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http://dx.doi.org/10.1038/ejhg.2015.178DOI Listing
http://www.ncbi.nlm.nih.gov/pmc/articles/PMC4930086PMC
May 2016

Antisense-mediated exon skipping: a therapeutic strategy for titin-based dilated cardiomyopathy.

EMBO Mol Med 2015 May;7(5):562-76

I. Medical Department - Cardiology, Klinikum rechts der Isar - Technische Universität München, Munich, Germany DZHK (German Centre for Cardiovascular Research) - partner site Munich Heart Alliance, Munich, Germany

Frameshift mutations in the TTN gene encoding titin are a major cause for inherited forms of dilated cardiomyopathy (DCM), a heart disease characterized by ventricular dilatation, systolic dysfunction, and progressive heart failure. To date, there are no specific treatment options for DCM patients but heart transplantation. Here, we show the beneficial potential of reframing titin transcripts by antisense oligonucleotide (AON)-mediated exon skipping in human and murine models of DCM carrying a previously identified autosomal-dominant frameshift mutation in titin exon 326. Correction of TTN reading frame in patient-specific cardiomyocytes derived from induced pluripotent stem cells rescued defective myofibril assembly and stability and normalized the sarcomeric protein expression. AON treatment in Ttn knock-in mice improved sarcomere formation and contractile performance in homozygous embryos and prevented the development of the DCM phenotype in heterozygous animals. These results demonstrate that disruption of the titin reading frame due to a truncating DCM mutation can be restored by exon skipping in both patient cardiomyocytes in vitro and mouse heart in vivo, indicating RNA-based strategies as a potential treatment option for DCM.
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http://dx.doi.org/10.15252/emmm.201505047DOI Listing
http://www.ncbi.nlm.nih.gov/pmc/articles/PMC4492817PMC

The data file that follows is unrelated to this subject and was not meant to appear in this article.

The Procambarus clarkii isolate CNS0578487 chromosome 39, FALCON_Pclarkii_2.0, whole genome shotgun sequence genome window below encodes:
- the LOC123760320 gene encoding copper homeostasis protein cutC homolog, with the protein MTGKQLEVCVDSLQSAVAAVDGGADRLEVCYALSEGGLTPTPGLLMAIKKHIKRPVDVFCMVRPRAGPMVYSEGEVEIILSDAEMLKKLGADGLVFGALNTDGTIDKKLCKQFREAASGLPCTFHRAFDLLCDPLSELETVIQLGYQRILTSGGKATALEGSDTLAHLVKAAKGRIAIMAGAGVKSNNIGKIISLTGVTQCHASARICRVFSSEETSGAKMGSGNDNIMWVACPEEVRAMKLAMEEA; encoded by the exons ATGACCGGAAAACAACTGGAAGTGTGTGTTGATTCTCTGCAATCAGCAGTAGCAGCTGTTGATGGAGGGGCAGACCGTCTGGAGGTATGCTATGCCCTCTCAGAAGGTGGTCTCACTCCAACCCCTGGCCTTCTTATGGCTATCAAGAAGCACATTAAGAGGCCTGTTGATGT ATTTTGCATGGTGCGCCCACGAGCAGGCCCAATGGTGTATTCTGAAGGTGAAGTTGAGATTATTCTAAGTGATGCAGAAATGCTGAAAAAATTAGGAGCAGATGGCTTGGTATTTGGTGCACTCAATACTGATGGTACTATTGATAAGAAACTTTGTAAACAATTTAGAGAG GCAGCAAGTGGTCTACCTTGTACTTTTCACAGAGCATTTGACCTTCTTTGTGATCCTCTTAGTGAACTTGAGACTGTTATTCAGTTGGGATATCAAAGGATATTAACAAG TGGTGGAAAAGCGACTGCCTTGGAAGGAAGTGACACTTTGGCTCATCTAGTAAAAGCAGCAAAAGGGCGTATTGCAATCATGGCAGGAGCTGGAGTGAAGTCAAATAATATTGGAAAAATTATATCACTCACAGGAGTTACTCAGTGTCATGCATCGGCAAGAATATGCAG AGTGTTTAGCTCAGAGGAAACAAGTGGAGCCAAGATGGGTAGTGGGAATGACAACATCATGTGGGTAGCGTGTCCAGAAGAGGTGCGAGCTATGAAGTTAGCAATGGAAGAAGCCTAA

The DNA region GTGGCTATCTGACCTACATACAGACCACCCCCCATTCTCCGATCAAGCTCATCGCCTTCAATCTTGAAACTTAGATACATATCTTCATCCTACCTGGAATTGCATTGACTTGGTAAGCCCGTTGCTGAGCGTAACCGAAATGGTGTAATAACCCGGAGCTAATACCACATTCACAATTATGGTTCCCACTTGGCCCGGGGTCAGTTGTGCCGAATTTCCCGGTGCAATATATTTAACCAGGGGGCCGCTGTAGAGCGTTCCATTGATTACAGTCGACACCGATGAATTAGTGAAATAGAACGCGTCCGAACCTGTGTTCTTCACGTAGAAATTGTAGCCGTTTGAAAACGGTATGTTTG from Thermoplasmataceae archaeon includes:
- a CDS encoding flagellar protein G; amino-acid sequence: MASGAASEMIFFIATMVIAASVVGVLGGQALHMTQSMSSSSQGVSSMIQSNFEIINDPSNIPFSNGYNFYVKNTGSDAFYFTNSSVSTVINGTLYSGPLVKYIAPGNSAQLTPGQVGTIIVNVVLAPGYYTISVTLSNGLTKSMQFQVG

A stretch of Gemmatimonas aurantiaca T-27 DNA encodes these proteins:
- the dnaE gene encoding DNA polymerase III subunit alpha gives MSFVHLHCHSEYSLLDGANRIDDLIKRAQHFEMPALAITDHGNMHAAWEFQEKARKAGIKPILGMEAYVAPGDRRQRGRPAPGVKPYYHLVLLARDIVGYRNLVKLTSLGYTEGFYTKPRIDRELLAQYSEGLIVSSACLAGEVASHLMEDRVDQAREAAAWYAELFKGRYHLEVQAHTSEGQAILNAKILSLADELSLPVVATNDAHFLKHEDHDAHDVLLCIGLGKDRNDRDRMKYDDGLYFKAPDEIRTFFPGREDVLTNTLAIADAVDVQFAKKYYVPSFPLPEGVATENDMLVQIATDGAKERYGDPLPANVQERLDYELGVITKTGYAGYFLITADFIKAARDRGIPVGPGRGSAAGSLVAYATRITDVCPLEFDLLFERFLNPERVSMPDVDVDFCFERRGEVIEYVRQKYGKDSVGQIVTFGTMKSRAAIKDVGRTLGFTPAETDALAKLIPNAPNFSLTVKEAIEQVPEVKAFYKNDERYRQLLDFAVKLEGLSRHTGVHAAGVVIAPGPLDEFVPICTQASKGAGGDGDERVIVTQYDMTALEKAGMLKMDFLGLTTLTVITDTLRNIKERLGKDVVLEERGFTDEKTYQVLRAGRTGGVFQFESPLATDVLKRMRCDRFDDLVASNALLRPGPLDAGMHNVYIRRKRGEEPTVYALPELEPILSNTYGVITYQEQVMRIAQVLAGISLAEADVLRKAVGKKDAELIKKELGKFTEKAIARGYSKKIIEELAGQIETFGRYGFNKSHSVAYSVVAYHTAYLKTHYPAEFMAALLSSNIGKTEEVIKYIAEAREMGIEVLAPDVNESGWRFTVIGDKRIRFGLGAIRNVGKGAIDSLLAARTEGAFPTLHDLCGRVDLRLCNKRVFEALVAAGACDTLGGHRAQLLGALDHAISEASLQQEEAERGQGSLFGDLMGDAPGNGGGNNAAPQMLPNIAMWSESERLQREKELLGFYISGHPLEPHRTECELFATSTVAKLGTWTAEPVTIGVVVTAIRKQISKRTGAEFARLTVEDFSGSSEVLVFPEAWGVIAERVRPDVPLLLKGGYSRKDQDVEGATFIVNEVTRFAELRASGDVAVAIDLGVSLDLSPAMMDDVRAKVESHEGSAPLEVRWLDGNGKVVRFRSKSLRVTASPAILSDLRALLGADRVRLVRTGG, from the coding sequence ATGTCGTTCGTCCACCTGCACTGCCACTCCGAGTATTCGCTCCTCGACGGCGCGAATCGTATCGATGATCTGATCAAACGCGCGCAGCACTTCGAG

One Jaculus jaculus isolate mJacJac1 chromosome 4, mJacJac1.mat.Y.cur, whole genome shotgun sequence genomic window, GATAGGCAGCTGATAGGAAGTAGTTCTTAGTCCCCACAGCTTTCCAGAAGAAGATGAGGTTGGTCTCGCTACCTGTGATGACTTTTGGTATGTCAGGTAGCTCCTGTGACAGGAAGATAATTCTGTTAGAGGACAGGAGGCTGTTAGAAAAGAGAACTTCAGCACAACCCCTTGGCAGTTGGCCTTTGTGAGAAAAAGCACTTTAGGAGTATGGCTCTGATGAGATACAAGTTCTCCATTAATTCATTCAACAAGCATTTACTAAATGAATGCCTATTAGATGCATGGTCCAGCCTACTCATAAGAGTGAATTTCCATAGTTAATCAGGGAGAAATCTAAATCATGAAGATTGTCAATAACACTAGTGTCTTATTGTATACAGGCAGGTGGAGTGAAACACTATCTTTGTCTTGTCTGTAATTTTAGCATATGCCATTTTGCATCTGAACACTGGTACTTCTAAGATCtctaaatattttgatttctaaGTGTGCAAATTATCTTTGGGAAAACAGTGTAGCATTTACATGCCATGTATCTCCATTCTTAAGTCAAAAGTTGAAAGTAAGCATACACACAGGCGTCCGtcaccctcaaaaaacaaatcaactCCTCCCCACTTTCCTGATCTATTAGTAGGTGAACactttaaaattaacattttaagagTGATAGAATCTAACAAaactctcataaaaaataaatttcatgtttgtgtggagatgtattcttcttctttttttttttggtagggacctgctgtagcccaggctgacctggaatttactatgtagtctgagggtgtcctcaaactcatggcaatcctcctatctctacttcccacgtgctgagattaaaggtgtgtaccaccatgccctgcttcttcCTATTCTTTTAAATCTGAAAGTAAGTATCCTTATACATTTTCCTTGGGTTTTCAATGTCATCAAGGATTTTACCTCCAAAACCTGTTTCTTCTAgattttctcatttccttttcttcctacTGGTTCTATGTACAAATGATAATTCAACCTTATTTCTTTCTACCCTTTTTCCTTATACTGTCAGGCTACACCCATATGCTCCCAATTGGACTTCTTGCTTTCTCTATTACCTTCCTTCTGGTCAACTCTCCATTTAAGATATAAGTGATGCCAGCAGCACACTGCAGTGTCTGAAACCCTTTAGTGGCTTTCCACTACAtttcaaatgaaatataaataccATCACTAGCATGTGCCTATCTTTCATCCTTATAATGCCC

May 2015

Further delineation of the KAT6B molecular and phenotypic spectrum.

Eur J Hum Genet 2015 Sep 26;23(9):1165-70. Epub 2014 Nov 26.

Manchester Centre For Genomic Medicine, University of Manchester, St Mary's Hospital, Manchester Academic Health Science Centre, Manchester, UK.

KAT6B sequence variants have been identified previously in both patients with the Say-Barber-Biesecker type of blepharophimosis mental retardation syndromes (SBBS) and in the more severe genitopatellar syndrome (GPS). We report on the findings in a previously unreported group of 57 individuals with suggestive features of SBBS or GPS. Likely causative variants have been identified in 34/57 patients and were commonly located in the terminal exons of KAT6B. Of those where parental samples could be tested, all occurred de novo. Thirty out of thirty-four had truncating variants, one had a missense variant and the remaining three had the same synonymous change predicted to affect splicing. Variants in GPS tended to occur more proximally to those in SBBS patients, and genotype/phenotype analysis demonstrated significant clinical overlap between SBBS and GPS. The de novo synonymous change seen in three patients with features of SBBS occurred more proximally in exon 16. Statistical analysis of clinical features demonstrated that KAT6B variant-positive patients were more likely to display hypotonia, feeding difficulties, long thumbs/great toes and dental, thyroid and patella abnormalities than KAT6B variant-negative patients. The few reported patients with KAT6B haploinsufficiency had a much milder phenotype, though with some features overlapping those of SBBS. We report the findings in a previously unreported patient with a deletion of the KAT6B gene to further delineate the haploinsufficiency phenotype. The molecular mechanisms giving rise to the SBBS and GPS phenotypes are discussed.